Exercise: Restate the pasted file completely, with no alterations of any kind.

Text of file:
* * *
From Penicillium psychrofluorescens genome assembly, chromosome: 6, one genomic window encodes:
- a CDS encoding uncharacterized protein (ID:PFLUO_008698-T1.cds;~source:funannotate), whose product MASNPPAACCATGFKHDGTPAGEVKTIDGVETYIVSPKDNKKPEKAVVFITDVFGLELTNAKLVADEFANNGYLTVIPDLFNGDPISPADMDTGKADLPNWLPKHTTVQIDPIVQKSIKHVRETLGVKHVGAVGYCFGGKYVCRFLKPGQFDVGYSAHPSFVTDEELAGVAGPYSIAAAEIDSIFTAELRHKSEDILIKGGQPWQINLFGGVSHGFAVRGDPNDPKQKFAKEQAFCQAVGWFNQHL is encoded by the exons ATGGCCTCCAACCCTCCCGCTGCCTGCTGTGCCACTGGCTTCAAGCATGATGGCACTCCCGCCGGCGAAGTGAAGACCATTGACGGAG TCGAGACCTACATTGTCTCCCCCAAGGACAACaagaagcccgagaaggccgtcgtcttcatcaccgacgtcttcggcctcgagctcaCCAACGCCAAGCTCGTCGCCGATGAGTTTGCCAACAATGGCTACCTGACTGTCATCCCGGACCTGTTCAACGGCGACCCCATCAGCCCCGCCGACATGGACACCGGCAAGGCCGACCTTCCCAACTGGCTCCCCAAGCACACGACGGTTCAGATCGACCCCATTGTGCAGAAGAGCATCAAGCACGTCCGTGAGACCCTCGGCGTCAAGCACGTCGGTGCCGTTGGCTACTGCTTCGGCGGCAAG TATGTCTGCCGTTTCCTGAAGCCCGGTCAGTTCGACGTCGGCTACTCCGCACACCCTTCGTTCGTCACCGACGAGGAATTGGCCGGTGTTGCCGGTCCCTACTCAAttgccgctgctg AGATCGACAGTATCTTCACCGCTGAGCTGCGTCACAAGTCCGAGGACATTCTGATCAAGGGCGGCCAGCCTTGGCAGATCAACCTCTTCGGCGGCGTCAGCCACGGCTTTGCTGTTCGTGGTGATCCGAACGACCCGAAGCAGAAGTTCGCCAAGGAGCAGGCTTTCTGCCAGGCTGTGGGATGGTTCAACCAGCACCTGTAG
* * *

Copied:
From Penicillium psychrofluorescens genome assembly, chromosome: 6, one genomic window encodes:
- a CDS encoding uncharacterized protein (ID:PFLUO_008698-T1.cds;~source:funannotate), whose product MASNPPAACCATGFKHDGTPAGEVKTIDGVETYIVSPKDNKKPEKAVVFITDVFGLELTNAKLVADEFANNGYLTVIPDLFNGDPISPADMDTGKADLPNWLPKHTTVQIDPIVQKSIKHVRETLGVKHVGAVGYCFGGKYVCRFLKPGQFDVGYSAHPSFVTDEELAGVAGPYSIAAAEIDSIFTAELRHKSEDILIKGGQPWQINLFGGVSHGFAVRGDPNDPKQKFAKEQAFCQAVGWFNQHL is encoded by the exons ATGGCCTCCAACCCTCCCGCTGCCTGCTGTGCCACTGGCTTCAAGCATGATGGCACTCCCGCCGGCGAAGTGAAGACCATTGACGGAG TCGAGACCTACATTGTCTCCCCCAAGGACAACaagaagcccgagaaggccgtcgtcttcatcaccgacgtcttcggcctcgagctcaCCAACGCCAAGCTCGTCGCCGATGAGTTTGCCAACAATGGCTACCTGACTGTCATCCCGGACCTGTTCAACGGCGACCCCATCAGCCCCGCCGACATGGACACCGGCAAGGCCGACCTTCCCAACTGGCTCCCCAAGCACACGACGGTTCAGATCGACCCCATTGTGCAGAAGAGCATCAAGCACGTCCGTGAGACCCTCGGCGTCAAGCACGTCGGTGCCGTTGGCTACTGCTTCGGCGGCAAG TATGTCTGCCGTTTCCTGAAGCCCGGTCAGTTCGACGTCGGCTACTCCGCACACCCTTCGTTCGTCACCGACGAGGAATTGGCCGGTGTTGCCGGTCCCTACTCAAttgccgctgctg AGATCGACAGTATCTTCACCGCTGAGCTGCGTCACAAGTCCGAGGACATTCTGATCAAGGGCGGCCAGCCTTGGCAGATCAACCTCTTCGGCGGCGTCAGCCACGGCTTTGCTGTTCGTGGTGATCCGAACGACCCGAAGCAGAAGTTCGCCAAGGAGCAGGCTTTCTGCCAGGCTGTGGGATGGTTCAACCAGCACCTGTAG